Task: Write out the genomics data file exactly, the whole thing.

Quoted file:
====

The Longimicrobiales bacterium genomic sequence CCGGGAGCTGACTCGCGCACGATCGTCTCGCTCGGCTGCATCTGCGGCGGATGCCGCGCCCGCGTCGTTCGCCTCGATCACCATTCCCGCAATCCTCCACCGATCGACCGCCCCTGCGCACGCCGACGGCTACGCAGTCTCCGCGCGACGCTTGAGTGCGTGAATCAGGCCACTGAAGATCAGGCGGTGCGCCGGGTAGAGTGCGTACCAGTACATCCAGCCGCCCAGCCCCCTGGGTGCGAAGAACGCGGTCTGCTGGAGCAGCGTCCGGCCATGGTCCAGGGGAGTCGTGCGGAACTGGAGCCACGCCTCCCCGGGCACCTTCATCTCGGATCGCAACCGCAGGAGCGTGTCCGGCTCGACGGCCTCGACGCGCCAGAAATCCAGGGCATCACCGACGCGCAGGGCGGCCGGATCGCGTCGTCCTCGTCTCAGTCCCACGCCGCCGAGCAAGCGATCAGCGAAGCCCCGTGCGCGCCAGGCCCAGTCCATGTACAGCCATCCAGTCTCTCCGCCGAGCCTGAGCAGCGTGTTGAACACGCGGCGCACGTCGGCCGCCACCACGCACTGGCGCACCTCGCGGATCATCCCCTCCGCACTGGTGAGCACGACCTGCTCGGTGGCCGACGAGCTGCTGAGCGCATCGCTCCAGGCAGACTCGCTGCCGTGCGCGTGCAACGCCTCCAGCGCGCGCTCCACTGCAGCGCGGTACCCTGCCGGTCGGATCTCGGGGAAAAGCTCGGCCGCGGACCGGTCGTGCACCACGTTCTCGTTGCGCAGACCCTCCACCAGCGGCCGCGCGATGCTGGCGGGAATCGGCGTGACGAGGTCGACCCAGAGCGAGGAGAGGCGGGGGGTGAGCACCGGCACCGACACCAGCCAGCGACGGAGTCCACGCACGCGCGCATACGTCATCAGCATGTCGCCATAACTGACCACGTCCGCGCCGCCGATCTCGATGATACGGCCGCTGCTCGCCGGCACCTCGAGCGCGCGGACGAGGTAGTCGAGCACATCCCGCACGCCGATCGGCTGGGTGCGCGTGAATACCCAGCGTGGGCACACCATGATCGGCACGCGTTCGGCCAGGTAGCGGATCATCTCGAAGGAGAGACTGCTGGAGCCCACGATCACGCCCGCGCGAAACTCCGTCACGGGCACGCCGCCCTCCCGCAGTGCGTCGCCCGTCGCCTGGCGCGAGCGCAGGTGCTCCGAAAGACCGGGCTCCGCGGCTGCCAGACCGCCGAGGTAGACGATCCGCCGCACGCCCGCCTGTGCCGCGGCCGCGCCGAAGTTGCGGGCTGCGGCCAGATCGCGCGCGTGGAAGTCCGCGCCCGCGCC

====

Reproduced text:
The Longimicrobiales bacterium genomic sequence CCGGGAGCTGACTCGCGCACGATCGTCTCGCTCGGCTGCATCTGCGGCGGATGCCGCGCCCGCGTCGTTCGCCTCGATCACCATTCCCGCAATCCTCCACCGATCGACCGCCCCTGCGCACGCCGACGGCTACGCAGTCTCCGCGCGACGCTTGAGTGCGTGAATCAGGCCACTGAAGATCAGGCGGTGCGCCGGGTAGAGTGCGTACCAGTACATCCAGCCGCCCAGCCCCCTGGGTGCGAAGAACGCGGTCTGCTGGAGCAGCGTCCGGCCATGGTCCAGGGGAGTCGTGCGGAACTGGAGCCACGCCTCCCCGGGCACCTTCATCTCGGATCGCAACCGCAGGAGCGTGTCCGGCTCGACGGCCTCGACGCGCCAGAAATCCAGGGCATCACCGACGCGCAGGGCGGCCGGATCGCGTCGTCCTCGTCTCAGTCCCACGCCGCCGAGCAAGCGATCAGCGAAGCCCCGTGCGCGCCAGGCCCAGTCCATGTACAGCCATCCAGTCTCTCCGCCGAGCCTGAGCAGCGTGTTGAACACGCGGCGCACGTCGGCCGCCACCACGCACTGGCGCACCTCGCGGATCATCCCCTCCGCACTGGTGAGCACGACCTGCTCGGTGGCCGACGAGCTGCTGAGCGCATCGCTCCAGGCAGACTCGCTGCCGTGCGCGTGCAACGCCTCCAGCGCGCGCTCCACTGCAGCGCGGTACCCTGCCGGTCGGATCTCGGGGAAAAGCTCGGCCGCGGACCGGTCGTGCACCACGTTCTCGTTGCGCAGACCCTCCACCAGCGGCCGCGCGATGCTGGCGGGAATCGGCGTGACGAGGTCGACCCAGAGCGAGGAGAGGCGGGGGGTGAGCACCGGCACCGACACCAGCCAGCGACGGAGTCCACGCACGCGCGCATACGTCATCAGCATGTCGCCATAACTGACCACGTCCGCGCCGCCGATCTCGATGATACGGCCGCTGCTCGCCGGCACCTCGAGCGCGCGGACGAGGTAGTCGAGCACATCCCGCACGCCGATCGGCTGGGTGCGCGTGAATACCCAGCGTGGGCACACCATGATCGGCACGCGTTCGGCCAGGTAGCGGATCATCTCGAAGGAGAGACTGCTGGAGCCCACGATCACGCCCGCGCGAAACTCCGTCACGGGCACGCCGCCCTCCCGCAGTGCGTCGCCCGTCGCCTGGCGCGAGCGCAGGTGCTCCGAAAGACCGGGCTCCGCGGCTGCCAGACCGCCGAGGTAGACGATCCGCCGCACGCCCGCCTGTGCCGCGGCCGCGCCGAAGTTGCGGGCTGCGGCCAGATCGCGCGCGTGGAAGTCCGCGCCCGCGCC